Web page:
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Allied strafing runs on Germany, 1945


Klaiber

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Hi Guys,

Thought you'd be interested in seeing this.  I heard about this through work (I work in a library).

 

 

This is a video of Allied strafing runs and air-to-air combat footage from 1945, which have recently been digitized by the National Archives:

 

http://research.archives.gov/description/13693

 

Most of the German fighters seem to be Bf 109Gs.  Probably a lot of G-6s and G-14s, with a few G-10 / Ks.

 
At 1:43, you get a great shot a Bf 109s camouflage and "low-visibility" markings.
 
And at 1:48, you can see a USAAF P-38 crossing underneath the gun-line of the attacking aircraft.  And a couple of seconds later, you can see the German Bf 109 pilot throws the canopy open and attempts to jump.
 
Amazingly enough, the gun camera footage even picks up a Me 163 Komet at 2:08.
 
And the aircraft at 2:25 and 2:27 may be a Ta 154.  Though I'm not sure.  Anyone have any guesses?
 
Later, there are some great shots of some German flying boats being attacked (starting around 2:57).
 
Enjoy!
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I looked at the video once again and I doubt it's Ta-154.

 

1) Ta-154 is high-wing plane. The one on that gun cam seems more like middle-wing plane.

2) There is something visible on the top of the fuselage like ventral gun position or something like this. That's something Ta-154 should not have.

 

Compare the rear view silhouette of Ta-154 with the one on the vid. 

 

TA154-V3-12.jpg

 

I would say it could be a variant of Ju-188 rather than Ta-154.

 

EDIT: Actually I would bet it's fighter version of Ju 188 or Ju 88 G-6. According to the picture below I bet it's Ju 88 G-6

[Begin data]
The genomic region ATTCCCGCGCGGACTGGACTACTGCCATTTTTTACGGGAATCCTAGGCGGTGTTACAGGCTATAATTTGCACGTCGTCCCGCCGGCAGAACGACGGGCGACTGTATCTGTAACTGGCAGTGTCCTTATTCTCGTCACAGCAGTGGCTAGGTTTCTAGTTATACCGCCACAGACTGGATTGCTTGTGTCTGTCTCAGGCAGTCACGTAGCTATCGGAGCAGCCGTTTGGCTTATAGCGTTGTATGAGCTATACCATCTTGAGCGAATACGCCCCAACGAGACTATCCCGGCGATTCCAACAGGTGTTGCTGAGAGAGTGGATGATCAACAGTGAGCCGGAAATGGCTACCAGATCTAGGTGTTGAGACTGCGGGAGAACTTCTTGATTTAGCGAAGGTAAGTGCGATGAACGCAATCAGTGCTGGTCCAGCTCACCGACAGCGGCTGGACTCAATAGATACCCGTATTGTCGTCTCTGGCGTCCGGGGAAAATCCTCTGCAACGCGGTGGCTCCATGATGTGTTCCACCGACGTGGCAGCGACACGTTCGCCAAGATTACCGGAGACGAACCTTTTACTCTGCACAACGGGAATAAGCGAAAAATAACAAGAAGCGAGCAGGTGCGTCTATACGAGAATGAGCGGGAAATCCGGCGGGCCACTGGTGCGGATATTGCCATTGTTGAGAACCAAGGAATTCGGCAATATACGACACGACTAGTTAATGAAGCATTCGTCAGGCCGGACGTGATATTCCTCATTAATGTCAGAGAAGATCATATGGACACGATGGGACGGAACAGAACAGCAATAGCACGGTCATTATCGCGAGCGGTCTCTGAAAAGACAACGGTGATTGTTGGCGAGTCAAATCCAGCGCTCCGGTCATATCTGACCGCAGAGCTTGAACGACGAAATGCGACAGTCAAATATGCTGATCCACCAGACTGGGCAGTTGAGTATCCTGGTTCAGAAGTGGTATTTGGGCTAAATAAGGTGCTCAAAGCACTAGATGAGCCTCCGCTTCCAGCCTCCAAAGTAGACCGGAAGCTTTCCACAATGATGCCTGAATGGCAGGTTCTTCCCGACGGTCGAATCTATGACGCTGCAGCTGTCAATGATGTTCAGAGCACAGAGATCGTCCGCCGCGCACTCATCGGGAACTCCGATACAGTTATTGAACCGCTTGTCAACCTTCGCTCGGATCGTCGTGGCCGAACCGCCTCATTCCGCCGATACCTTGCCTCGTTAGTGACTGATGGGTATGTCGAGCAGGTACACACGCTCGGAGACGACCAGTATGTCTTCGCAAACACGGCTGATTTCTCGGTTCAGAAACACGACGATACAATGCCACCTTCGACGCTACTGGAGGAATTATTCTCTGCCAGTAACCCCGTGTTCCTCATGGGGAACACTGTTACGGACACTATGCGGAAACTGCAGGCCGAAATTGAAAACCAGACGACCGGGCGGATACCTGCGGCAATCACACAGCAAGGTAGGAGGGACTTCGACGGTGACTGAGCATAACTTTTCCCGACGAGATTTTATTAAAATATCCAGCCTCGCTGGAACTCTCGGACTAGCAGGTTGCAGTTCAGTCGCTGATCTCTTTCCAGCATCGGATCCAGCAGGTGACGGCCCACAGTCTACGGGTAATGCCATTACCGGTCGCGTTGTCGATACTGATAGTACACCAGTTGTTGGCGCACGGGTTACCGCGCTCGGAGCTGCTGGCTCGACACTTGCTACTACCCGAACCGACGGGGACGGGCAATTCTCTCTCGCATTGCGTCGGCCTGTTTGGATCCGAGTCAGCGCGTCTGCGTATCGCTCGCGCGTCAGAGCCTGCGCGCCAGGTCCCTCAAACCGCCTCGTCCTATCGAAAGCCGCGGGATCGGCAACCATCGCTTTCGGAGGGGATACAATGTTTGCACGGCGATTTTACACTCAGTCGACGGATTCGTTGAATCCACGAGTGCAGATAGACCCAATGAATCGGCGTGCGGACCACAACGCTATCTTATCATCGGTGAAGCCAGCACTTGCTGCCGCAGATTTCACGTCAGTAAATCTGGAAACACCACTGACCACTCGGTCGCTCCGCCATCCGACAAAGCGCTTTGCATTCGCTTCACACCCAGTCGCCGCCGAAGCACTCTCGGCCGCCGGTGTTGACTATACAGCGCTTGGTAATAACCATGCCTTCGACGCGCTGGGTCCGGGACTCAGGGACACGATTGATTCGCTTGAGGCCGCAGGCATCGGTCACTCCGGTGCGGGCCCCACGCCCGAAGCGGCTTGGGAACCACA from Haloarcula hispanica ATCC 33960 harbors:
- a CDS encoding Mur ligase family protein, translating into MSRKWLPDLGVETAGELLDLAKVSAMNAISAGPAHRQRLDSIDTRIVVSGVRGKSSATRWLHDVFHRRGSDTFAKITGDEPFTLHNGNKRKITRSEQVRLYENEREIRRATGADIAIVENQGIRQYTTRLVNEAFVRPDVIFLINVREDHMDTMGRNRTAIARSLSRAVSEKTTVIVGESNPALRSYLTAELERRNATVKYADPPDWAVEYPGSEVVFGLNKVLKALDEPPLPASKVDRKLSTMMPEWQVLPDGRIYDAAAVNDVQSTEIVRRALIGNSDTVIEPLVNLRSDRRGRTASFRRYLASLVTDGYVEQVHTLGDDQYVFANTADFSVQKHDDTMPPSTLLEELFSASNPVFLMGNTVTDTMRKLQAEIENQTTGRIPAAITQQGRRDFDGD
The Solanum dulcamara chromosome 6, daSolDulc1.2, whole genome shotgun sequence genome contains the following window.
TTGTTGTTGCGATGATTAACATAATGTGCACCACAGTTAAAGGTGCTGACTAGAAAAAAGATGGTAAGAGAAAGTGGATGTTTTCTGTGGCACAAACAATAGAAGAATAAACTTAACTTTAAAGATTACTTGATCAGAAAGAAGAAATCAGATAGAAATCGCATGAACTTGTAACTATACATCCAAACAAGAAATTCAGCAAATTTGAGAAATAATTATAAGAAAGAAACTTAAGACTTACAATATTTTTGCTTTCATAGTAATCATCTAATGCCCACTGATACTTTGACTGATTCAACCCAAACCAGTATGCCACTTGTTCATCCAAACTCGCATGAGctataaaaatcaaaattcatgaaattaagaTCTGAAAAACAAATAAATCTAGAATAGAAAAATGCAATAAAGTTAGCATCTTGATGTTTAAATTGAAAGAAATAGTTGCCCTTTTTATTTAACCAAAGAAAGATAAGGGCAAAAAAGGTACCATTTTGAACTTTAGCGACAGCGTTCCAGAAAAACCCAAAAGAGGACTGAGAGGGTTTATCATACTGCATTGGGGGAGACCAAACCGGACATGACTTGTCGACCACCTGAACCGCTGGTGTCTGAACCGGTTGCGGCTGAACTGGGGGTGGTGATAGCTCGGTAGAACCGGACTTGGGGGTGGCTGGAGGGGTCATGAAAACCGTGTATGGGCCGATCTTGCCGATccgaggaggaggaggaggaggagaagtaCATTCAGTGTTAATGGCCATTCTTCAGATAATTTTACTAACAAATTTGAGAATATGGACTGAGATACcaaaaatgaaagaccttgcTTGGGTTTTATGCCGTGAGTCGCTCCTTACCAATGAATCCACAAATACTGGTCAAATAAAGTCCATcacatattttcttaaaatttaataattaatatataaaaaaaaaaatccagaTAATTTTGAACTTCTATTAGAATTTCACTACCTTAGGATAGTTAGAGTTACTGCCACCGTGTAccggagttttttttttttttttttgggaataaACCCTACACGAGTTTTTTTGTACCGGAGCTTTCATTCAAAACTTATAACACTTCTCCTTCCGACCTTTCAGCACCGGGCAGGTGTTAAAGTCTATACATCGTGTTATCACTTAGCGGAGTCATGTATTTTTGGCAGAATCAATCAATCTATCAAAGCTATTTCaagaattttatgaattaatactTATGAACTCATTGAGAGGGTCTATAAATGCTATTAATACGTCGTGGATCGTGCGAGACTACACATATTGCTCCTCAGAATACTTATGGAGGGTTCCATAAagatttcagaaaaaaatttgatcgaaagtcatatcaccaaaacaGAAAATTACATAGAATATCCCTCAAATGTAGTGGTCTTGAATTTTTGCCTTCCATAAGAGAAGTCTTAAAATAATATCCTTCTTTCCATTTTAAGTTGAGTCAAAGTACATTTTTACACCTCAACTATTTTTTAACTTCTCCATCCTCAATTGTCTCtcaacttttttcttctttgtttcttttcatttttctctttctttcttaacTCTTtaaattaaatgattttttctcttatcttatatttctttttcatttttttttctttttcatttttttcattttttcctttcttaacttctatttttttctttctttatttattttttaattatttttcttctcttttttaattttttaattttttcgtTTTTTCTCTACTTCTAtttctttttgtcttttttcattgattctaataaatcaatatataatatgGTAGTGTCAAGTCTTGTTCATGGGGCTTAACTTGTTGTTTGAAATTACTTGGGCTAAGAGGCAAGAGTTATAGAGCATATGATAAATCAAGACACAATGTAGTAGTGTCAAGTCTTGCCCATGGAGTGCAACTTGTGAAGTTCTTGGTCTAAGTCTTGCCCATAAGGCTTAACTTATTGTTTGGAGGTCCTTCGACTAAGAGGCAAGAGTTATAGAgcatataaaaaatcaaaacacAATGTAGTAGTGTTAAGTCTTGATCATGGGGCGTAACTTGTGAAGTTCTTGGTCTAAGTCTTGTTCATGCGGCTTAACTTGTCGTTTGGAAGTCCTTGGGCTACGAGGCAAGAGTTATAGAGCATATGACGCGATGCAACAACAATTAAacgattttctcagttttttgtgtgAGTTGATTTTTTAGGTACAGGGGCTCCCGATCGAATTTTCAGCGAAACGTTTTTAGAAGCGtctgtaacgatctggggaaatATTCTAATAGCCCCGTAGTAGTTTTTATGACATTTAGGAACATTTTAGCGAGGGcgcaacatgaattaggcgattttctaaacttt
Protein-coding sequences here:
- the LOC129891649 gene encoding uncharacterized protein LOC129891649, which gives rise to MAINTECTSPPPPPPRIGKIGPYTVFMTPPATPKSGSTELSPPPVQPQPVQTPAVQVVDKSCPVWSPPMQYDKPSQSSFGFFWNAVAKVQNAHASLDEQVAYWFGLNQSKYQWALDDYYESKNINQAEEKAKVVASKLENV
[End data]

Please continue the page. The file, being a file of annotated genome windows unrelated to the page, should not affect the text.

Ju88-G6-NJG4-(3C+PN)-WrkN640643-Wunstorf

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That's what I thought originally too.  The hump, just aft of the nose, definitely looks like a Ju 88 style cockpit.

 

But looking at the nacelles of the aircraft in the video, you can see at 2:27 that they're tall and deep engines with a tapering point as they go aft.  The Ju 88 doesn't share that design.  It's nacelles are wide and they "suck in" as they move aft.

 

The other interesting aspect to the aircraft in the video is it's tail assembly.  It appears to taper back into a rounded point.  Whereas both the Ta 154 and the Ju 88 just end bluntly.

 

Based on the shape of the tail of the aircraft tin the video, I thought it could be from Arado... but no Arado that I know of matches this description.

 

Maybe it's not German?

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You're right. The end of the engine gondolas are different. More and more I incline my first idea of de Havilland Mosquito. It's the only plane I know with exactly the same triangular flat end of engine. If you compare it with this picture 

 

2002112802_3.jpg

 

it fits the shape of that plane quite well.

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The only Mosquito in LW service I know about is the B.IV version serving by 2./Versuchsverband OKL with T9+XB mark (in fact the same wore the captured P-38). But what I know this plane was in non-flying conditions and all three pictures of this aircraft I've ever seen show the plane without airscrews. More it wore very significant camouflage with bright yellow tail and undersurface.

 

Anyway even if there was any Mosquito in LW service in flight conditions it would be so highly improbably occasion. So I would believe we can see the friendly fire there. Of course in case it's really de Havilland Mosquito.